Indigenous migrants are often overlooked within the immigrant rights movement; however, the recent increase of Indigenous migrants arriving at the border has increased the visibility of these diverse communities and emphasized the need to support Indigenous-led migrant organizations that provide critical interpretation and translation services.
The barriers that Indigenous migrants from Guatemala face as they attempt to apply for asylum in the U.S are illustrated in a January 2020 New Yorker article, “A translation crisis at the border.” The article recounts the long history of U.S. intervention in the region that has led to oppression, land theft, and genocide that continues to force migration from their homelands. In the past year, 250,000 Guatemalan migrants, at least half being Mayan, were detained at the border, fleeing death squads, femicide, corruption, and climate change.
Mistranslation has been a critical issue facing Indigenous migrants as many speak little to no Spanish and the lack of adequate interpretation services by the U.S. government has forced migrants to be more susceptible to waiving their asylum rights, separating from their children, and not accessing critical health services that can make all the difference between life and death. The New Yorker article cites Department of Justice (DOJ) data reporting that Mam, K’iche’, and Q’anjob’al were among some of the top languages spoken in immigration courts. The same article cites ACLU data showing that about 800 of the more than 5,000 parents separated from their children were also deported without their children and that many of these parents were Indigenous migrants.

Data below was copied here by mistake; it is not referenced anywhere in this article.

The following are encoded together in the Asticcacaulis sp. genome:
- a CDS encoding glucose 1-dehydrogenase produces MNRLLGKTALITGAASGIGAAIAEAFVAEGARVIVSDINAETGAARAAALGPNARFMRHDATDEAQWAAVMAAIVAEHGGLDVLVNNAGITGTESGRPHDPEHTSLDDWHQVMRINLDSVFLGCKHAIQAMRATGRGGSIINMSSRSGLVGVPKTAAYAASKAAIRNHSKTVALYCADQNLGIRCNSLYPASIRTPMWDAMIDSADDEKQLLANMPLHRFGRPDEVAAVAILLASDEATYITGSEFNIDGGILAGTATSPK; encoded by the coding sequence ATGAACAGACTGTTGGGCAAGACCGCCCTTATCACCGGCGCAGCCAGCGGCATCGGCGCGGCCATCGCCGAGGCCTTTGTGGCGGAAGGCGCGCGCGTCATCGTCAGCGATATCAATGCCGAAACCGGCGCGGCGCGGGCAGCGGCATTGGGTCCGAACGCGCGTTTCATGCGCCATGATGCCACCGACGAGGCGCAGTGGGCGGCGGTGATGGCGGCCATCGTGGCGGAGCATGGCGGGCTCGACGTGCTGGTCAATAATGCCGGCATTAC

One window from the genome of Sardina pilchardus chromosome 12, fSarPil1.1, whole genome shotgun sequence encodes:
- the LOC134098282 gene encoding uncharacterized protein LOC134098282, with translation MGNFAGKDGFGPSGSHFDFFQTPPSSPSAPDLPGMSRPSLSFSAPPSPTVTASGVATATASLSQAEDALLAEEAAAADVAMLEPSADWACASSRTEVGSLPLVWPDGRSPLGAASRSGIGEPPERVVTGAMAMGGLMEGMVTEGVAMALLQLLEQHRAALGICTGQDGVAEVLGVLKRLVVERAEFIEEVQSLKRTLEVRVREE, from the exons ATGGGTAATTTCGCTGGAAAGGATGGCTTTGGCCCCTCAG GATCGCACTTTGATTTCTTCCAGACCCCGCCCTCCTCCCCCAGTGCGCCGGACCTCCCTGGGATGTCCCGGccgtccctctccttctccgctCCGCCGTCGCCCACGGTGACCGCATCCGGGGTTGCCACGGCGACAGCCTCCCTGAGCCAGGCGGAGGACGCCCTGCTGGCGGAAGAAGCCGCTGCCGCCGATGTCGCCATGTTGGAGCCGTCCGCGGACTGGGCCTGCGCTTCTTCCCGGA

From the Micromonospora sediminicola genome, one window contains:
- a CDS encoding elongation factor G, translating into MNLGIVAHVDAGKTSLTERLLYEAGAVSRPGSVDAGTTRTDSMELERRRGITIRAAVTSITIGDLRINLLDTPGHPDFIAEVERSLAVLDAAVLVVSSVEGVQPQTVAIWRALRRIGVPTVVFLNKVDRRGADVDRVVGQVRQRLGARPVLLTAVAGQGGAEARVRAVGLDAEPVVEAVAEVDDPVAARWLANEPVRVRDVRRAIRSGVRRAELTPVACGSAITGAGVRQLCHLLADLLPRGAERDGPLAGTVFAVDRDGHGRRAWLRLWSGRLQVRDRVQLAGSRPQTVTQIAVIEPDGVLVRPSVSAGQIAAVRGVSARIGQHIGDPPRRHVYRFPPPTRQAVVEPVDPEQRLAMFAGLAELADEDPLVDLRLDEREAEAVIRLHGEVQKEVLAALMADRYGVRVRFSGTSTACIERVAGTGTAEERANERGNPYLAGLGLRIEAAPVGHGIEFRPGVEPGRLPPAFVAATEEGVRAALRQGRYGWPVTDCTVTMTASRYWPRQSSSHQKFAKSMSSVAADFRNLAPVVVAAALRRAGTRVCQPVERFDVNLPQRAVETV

Advocacy and support for these Indigenous migrants is critical in addressing these issues. One group advocating for Indigenous populations in Los Angeles is Comunidades Indígenas en Liderazgo (CIELO) who is gathering and publishing data on Indigenous migrants. These diverse communities are typically left out of data collection efforts or lumped into the broad Latino category. According to CIELO’s data map based on a survey of the organization’s Undocu-Indigenous Fund recipients, there are nearly 11,000 Indigenous residents, originating from 30 Indigenous communities located in Mexico and Central America that speak about 20 distinct Indigenous languages.
Read about Indigenous communities and language diversity in an L.A. Times article featuring CIELO’s work here. To learn more please refer to Indigenous-led and other groups advocating for and supporting Indigenous migrants, like Frente Indígena Oaxaqueño Binacional (Binational Front of Indigenous Organizations) and Espacio Migrante. Read more about the root causes of migration for Indigenous migrants from Guatemala and the work of grassroots translators in the Bay Area in The New Yorker article. To learn more about the systemic invisibilization of Indigenous migrants and recommendations for philanthropy, read Odilia Romero and Xiomara Corpeño’s article in the National Committee for Responsive Philanthropy’s journal, here. Read recommendations to visibilize the experiences of Indigenous migrants through the pandemic here.
Photo credit: Stefan Lac